It's not a competition. They don't care if you're angry at them. I'm not here to win against a group of 14 year old boys who have deep contempt for me right now.
It's really frustrating.
When I started back to work, my last experiences with teaching had been in an urban middle school classroom where I had started teaching barely able to contain my terror. What if I couldn't control the boys? What if they walked all over me and walked out of the room? What if they burned things in my classroom or hurt each other or stole from me or worse? I felt like an idiot walking in those first few days.
And then I realized that really, all they wanted was to have class down in the basement in the air conditioning.
And then we were friends. It was always a little tense for me that first year, but the second? The incoming 8th grade class was one of those Camelot classes. Just so right, how they meshed together and enjoyed being together.
I walked away from the classroom to raise my children. But I went back a few years ago and found myself in front of an 8th grade class of, essentially, men. Were 8th graders this large and hairy back when I'd taught before? It seemed so improbable.
They immediately fell for me.
It was such a good feeling to find myself back in the classroom and (for the most part) well-liked by my students. I always hold their opinions higher than my colleagues'. If I am preparing them for the next year of math and they still like me, I win.
That year and especially the following year, the 8th grade boys were my favorites. And I was theirs. We shared a space and time together, fleeting and everyday, but important. Important for some of them, surely, and I found it becoming important to me. Not that my ego rested on the shoulders of teenaged opinions, but knowing that I could walk into the classroom and we could enjoy each other together and do our jobs, it made the crushing parts of the job (low pay, lower respect from other adults, some ridiculous coworkers, some even more ridiculous adults) seem so small.
The next year I fell in love with my homeroom.
Each year I fall in love.
This year I'm still in love with the students who had been my homeroom last year. One mom told me that at the end of last year, her son went home and went up to his bedroom and cried in his bed. Because even though I would be his math teacher, it would never be the same again. I was the first teacher he felt loved him, saw him, and it was over.
And he's right and he's wrong. It won't ever be the same. But just like when my pastor left for another parish and we had the opportunity to be better friends, those former homeroom lambs grow into stronger relationships when they don't have to lean on me so hard.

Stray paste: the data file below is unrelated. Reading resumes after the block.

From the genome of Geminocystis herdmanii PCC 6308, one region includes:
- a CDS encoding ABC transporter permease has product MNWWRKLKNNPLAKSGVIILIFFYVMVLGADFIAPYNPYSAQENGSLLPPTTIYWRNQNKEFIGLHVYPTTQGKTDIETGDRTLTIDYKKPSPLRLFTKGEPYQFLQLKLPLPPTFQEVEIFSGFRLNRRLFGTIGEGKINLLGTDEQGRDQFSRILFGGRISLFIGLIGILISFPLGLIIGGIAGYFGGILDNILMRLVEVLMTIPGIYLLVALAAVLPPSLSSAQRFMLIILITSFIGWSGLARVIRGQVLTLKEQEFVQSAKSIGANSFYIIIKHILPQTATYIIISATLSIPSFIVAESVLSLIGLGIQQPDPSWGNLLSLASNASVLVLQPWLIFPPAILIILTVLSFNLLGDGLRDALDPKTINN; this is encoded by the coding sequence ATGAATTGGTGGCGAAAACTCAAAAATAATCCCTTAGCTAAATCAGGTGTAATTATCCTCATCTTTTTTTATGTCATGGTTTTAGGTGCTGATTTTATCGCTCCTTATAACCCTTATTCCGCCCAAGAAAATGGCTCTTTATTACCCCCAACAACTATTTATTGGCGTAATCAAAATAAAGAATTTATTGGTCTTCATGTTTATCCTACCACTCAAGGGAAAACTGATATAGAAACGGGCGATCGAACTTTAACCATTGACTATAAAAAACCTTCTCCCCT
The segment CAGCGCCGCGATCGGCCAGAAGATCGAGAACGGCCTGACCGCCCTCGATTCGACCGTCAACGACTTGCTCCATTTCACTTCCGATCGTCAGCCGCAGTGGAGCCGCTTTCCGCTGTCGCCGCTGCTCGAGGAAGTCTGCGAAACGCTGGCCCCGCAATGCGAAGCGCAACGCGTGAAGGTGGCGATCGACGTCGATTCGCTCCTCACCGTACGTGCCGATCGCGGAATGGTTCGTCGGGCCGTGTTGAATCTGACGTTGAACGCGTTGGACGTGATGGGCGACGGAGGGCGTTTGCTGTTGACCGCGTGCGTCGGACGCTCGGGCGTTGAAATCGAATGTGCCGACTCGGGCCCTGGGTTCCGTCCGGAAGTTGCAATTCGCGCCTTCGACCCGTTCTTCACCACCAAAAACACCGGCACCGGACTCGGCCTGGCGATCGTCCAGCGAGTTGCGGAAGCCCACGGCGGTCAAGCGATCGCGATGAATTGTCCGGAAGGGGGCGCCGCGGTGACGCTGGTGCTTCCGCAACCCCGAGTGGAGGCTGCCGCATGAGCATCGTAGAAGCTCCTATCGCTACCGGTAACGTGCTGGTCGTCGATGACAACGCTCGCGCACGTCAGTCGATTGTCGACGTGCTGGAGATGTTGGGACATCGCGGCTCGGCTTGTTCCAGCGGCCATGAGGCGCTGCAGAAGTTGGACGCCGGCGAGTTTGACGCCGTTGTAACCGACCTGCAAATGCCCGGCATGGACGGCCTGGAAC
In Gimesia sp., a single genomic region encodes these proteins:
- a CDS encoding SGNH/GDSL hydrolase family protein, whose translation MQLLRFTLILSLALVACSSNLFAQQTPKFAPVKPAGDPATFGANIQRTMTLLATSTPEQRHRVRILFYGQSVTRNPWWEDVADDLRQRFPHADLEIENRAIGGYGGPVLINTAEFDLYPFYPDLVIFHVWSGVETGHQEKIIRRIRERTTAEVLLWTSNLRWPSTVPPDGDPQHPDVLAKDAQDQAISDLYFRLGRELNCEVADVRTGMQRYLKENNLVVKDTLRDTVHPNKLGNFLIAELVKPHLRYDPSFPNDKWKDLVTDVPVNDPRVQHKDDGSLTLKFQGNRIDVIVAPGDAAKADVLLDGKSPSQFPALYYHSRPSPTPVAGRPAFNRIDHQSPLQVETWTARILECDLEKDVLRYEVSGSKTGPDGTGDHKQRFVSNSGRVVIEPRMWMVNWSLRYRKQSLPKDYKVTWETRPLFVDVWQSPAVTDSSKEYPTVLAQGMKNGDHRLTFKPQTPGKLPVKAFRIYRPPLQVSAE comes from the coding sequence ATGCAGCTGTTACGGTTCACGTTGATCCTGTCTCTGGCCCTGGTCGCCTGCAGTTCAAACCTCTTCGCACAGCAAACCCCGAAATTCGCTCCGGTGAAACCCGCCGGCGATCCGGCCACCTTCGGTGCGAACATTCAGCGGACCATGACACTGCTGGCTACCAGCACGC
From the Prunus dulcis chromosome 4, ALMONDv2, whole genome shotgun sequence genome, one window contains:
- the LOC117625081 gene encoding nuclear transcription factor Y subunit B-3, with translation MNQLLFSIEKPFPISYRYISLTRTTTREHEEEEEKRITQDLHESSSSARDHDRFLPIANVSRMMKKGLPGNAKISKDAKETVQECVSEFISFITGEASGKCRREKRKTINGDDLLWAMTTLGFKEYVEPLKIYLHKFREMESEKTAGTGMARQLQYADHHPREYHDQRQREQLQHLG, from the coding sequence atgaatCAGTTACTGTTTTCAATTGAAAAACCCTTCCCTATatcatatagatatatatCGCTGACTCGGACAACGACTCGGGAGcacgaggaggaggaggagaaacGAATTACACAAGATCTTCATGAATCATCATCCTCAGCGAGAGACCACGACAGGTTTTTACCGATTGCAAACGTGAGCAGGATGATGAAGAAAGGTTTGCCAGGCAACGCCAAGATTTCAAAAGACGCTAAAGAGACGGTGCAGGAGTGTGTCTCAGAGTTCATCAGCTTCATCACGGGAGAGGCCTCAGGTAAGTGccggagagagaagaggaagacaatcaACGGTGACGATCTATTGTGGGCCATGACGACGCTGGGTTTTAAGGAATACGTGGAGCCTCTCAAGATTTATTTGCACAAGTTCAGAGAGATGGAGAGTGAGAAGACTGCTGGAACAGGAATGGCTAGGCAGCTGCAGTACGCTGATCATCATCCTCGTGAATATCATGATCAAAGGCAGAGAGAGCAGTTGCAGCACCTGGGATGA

But my current homeroom? I like them. But it's not love, not like years past.
And the current 8th grade?
I don't even want to talk about it. Seriously.
I feel like a contract has been broken. And I feel like an idiot feeling that way. Because I'm the math teacher and they are students. There's no contract. Stop it.
But there is. When it works, you can hear the harmony as you walk past my door. I'm here to teach and you are here to learn and it's math and nobody really likes it that much except maybe Rachel or Vince but really, they'd rather be somewhere else as well, and we have 45 minutes 5 days a week to let the light in through the cracks in our bits of humanity together and I can be angry and then let it go and I can apologize and disarm you because adults don't apologize and then I can tell you a story about that little girl with pickles in her pockets or the terrible nurse at my first school or that field trip with the drug dealers or that time when I moved to Dallas Houston Columbia Georgia California and that friend and another friend said and did those things and when my aunt died or I stood at the top of Mt. Cammerer and then we can get back to polynomials or vertical angles and then maybe I'll bring in my fencing gear or my recurve bow or I'll show you that video where the older cat talks to the new kitten or the dinosaur pets the cat or that girl with too many words writes letters to Spongebob and we can laugh or marvel at it and look, the snow, look at the snow.
I tried. I kept trying to get them to dance with me. The steps are easy. You can follow along. Just like a ballerina, step lightly, crowd will catch you, come on try it.
They won't play ball. They won't dance. They won't even learn unless there's a grade at the end, a box checked and wrapped up and put away in a gradebook shelf next to all the other meaningless numbers.
They sit there in silence when former students come to visit and hug me and tell me about their current lives, their lives outside the classroom, inside other teachers' classrooms. The 8th graders must wonder what these visitors see in me. Why they would ever visit my classroom when they weren't assigned to me any longer. I have felt this contempt again and again for instructors, for educators, for professors.
Not for teachers though.
If I could go back and see Mrs. Chott or Br. Stephen or so many others, I would in a heartbeat. And I would say things like those former students say to my current students: you will miss her when she isn't in front of this classroom.
Thing is, they won't.
Somehow we have passed each other by. We don't belong to each other. We are just doing time.
And it's heartbreaking.